Tuesday, August 24, 2010
Idioms. Idiotic as some may seem, old fashioned, or just plain nonsensical really, I tend to use them every day.
Some you know and likely use yourself. Some more obscure. Some possibly made up or twisted somewhere along my knobby and slightly uprooted family tree I suppose. I remember hearing them as a kid, uttered by my mother. Butchered by my father.
Some of those phrases you never think you'd ever say yourself as an adult, until the occasion arises and BOOM! out it comes, spewing from your lips like a literary volcano before you even have a chance to think about what you're saying.
You think nothing of it, until looked upon quizzically by those around you. They look at you as if to say "What the EFF did you just say?!" Wondering if you suddenly morphed your vocabulary back into 1925 or 1956. Not modern hip sayings like "Foshizzle" or "GTL" but things like "deaf as a haddock" or blatantly pointing out "Pot, kettle, black".
Funny how some things just stick with you and you don't realize it. Traditions that form not only in forms of holidays spent with family every year or in the ways you rear you children, but in the very way you speak, or think.
An impression molded on you, like Silly-Putty on newspaper. Sometimes only leaving the faintest mark, other times far more indelible imprint.
Odd how some words and phrases just become a part of who you are. Associated with different parts of the country or types of people. Being a Boston native, the word "Wicked" as an adjective is a no brainer. Comes as naturally to a sentence as the very breathe I take every day.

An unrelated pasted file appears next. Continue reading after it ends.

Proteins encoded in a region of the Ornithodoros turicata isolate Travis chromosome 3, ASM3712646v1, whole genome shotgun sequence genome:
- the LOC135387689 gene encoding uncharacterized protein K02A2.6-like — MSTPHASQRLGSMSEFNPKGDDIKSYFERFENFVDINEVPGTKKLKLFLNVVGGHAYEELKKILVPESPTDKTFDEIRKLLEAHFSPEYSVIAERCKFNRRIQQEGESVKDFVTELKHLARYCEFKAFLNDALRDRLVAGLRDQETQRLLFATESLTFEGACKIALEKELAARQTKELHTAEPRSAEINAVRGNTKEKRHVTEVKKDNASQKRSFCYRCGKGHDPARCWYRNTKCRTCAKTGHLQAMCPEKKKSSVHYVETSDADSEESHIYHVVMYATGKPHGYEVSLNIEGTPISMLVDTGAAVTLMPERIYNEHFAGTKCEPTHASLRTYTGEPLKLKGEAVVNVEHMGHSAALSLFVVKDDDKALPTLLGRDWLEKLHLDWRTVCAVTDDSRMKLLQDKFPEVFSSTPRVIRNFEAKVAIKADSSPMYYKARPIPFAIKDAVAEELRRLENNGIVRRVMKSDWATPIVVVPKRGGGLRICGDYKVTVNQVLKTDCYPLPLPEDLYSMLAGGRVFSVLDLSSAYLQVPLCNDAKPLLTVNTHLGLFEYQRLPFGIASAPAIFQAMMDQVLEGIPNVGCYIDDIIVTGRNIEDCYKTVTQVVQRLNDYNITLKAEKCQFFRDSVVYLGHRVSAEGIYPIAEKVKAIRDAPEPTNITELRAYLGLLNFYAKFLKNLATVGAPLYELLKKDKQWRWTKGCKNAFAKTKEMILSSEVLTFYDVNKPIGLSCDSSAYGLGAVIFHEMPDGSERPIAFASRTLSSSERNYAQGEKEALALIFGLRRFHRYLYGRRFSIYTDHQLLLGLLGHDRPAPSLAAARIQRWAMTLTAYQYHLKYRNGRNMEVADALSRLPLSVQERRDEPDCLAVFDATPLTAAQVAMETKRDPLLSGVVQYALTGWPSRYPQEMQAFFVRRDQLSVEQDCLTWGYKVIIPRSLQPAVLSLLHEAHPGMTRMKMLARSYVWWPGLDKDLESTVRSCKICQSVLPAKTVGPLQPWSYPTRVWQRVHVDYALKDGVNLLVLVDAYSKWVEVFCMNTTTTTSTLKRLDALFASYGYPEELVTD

You expect to hear "Y'all" in the South. You discern certain ethnicity's saying "axe" instead of "ask". Assume Canadians to say "Eh" after everything, as if constantly posing a question. It could be construed as pigeonholing, typecasting even, but moreover it's an unequivocal truth to regionality. A bizarre happening really.
Much like being born in certain area's your dialect or accent may differ, the words and phrases you use are just as much a part of where you come from, they make you who you are. Show your grasp for just what you pick up around you.
Those common quips and phrases, often obscured through decades of transcription, like the Telephone Game I once played in Girl Scouts as a child. Starting out one way, and at the end of the line, sounding entirely different, words twisted or replaced. Made your own by impressionism. What you think it means or is, how you feel it should be implied.
The past few days it's been raining. "Cats and Dogs" some might say. "Buckets" may be heard from the lips of others. Whatever occasions may rise, whether weather or every day minute occurrences. We all say them, use them, think them.
We just don't THINK them.
It's who we are really. Intelligent or idiotic. Over and over again. Like verbal pleasure, whether we mean it or not. It's good to hear, better to partake in. Socially acceptable and oddly comforting.